The decision for the Air Force to procure a new version of Boeing’s [BA] fourth-generation F-15E Strike Eagle in the fiscal year 2020 budget came down to two criteria: meeting the the mission needs of the National Defense Strategy in an affordable way, and the need to maintain a diverse industrial base, a senior defense official said March 22.

Speaking with reporters on background, the official said that the Office of Cost Assessment and Program Evaluation (CAPE) and the Air Force came to the decision together to procure the F-15EX last fall, after CAPE reviewed the service’s FY ’20 Program Objective Memorandom (POM) and made some recommendations about the tactical aircraft portfolio.

Boeing’s F-15 Advanced Eagle, an upgraded version of the F-15E Strike Eagle. (Photo: Boeing)

While the Air Force has long expressed the need to buy more Lockheed Martin [LMT]-made F-35 Joint Strike Fighters – and has publicly stated that the F-15EX was not included in the POM – CAPE officials recommended that a mix of fourth- and fifth-generation fighters would help meet future mission needs at a more cost-effective and efficient rate.

Then-Defense Secretary Jim Mattis agreed to examine the procurement of new fourth-generation aircraft to help increase capacity and meet mission needs, the official said. CAPE and the Air Force then ultimately decided upon the F-15EX as a means to maintain diversity in the industrial base around October 2018.

“After the decision to pursue … a new fourth-gen fighter was made, … it really turned into a conversation of, for the future of the Department of Defense, it’s going to be good to have multiple providers in the tactical aircraft portfolio,” the official said. “That’s what led our way into the F-15EX decision.”

Mattis signed off on the arrangement in the October 2018 timeframe, and Acting Defense Secretary (then-Deputy Defense Secretary) Patrick Shanahan was not involved in the aircraft-specific discussions due to an ethics agreement related to his extensive background at Boeing, the official said. Shanahan is currently under investigation by the Defense Department’s Office of the Inspector General for alleged comments disparaging Boeing competitors and for potentially pushing the department to procure Boeing products (Defense Daily, March 20).

The 2018 National Defense Strategy’s missions will require a mix of penetrating and standoff weapons, the official noted. “Not only do we need the penetrating assets, but we also simply need a certain quantity of platforms with which to deliver ordnance,” the official said.

While the F-35 Joint Strike Fighter will remain the fighter of choice for penetrating air missions, all of the services are beginning to see value in maintaining a mix of fourth- and fifth-generation tactical aircraft “and the additional capability that that kind of teaming brings to the battlefield,” the official said. The F-15EX, for example, could be an asset for fixed air base defense.

The Air Force’s inventory of fourth-generation aircraft – which includes a mix of F-15C/D/E aircraft as well as Lockheed Martin’s F-16 Fighting Falcon – is aging out, and is starting to see capacity shortfalls, the official noted.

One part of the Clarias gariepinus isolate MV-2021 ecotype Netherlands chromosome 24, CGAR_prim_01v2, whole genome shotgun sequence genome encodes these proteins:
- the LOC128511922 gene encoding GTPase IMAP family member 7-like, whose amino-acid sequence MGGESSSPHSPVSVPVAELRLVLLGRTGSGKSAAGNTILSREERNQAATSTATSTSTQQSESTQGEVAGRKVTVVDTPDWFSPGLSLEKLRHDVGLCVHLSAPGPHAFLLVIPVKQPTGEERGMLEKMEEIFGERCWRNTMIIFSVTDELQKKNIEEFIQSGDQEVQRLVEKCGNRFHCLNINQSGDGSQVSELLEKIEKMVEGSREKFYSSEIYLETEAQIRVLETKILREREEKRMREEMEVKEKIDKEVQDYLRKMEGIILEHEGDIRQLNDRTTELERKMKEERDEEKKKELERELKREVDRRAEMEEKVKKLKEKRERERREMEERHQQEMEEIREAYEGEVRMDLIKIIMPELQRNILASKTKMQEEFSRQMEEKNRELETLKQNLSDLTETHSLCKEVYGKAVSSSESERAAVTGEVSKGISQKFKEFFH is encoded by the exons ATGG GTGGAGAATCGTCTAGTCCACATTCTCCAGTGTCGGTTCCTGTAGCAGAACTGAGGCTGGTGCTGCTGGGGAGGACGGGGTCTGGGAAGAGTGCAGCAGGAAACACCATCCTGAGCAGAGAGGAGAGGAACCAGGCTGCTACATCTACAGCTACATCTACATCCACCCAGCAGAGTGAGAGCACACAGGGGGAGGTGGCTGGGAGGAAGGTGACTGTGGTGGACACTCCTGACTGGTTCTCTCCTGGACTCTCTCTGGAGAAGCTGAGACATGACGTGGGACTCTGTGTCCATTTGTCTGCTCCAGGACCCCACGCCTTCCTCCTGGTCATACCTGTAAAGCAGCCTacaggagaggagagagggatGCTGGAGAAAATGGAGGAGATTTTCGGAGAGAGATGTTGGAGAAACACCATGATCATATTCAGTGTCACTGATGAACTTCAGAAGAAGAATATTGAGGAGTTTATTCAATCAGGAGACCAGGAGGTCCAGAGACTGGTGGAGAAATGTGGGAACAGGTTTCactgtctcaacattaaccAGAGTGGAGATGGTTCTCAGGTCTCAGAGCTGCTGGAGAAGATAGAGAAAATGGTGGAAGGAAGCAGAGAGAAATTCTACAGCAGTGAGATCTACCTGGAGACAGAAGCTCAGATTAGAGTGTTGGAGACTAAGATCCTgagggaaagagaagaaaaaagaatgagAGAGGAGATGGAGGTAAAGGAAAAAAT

The prospect of the Air Force potentially procuring new souped-up F-15s was first reported in July 2018 by Defense One. Since then, the possibility of the service going back to buying fourth-generation aircraft rather than pursue additional Joint Strike Fighters has been met with some consternation. The Air Force’s FY ’20 presidential budget request included $1.05 billion to procure eight F-15EX fighters, and included plans to buy up to 80 new jets over the five-year Future Years Defense Plan (Defense Daily, March 12).

By contrast, the Air Force included $5.7 billion to buy 48 F-35A aircraft – eight aircraft fewer than were included in the FY ’19 enacted budget. The official said the department opted to focus more on modernization efforts and sustainment in this year’s budget, deciding “that it was probably better stabilize production component for now until we get that sustainment cycle running a little bit more smoothly.” That decision was made independently of the F-15EX conversation, the official added.

The senior defense official reconfirmed the Pentagon’s commitment to the F-35 program, noting that the budget request includes 78 Joint Strike Fighters across the department, and fully funded modernization efforts including the Block 4 program, as well as sustainment.

But the lifecycle cost of a fifth-generation aircraft will be more expensive than a fourth-gen jet, the official added. “From a capacity standpoint, we can simply buy more aircraft with a mix of planes that appropriately matches the mission set than we can if we went into a fifth-gen portfolio.”

In its cost assessments, CAPE was operating under the assumption that an F-15EX would cost about $90 million, including $80 million for the airframe, the official said. The unit price of an F-35 aircraft is currently about $89 million, and Lockheed Martin has committed to reaching an $80 million unit price by 2020.

The official noted that the Air Force is also considering other standoff weapon aircraft, such as using unmanned aerial systems, and is studying the concept of an “armada” aircraft – turning an aging platform into a flying launchpad of sorts for various conventional payloads, as conceptualized by former Defense Secretary Ash Carter.

“They’re trying to figure out what that program would look like,” the official said, adding that while the Pentagon continues to invest in unmanned systems, a mix of fighter jets still seemed “warranted” for the tactical air portfolio and the current mission needs.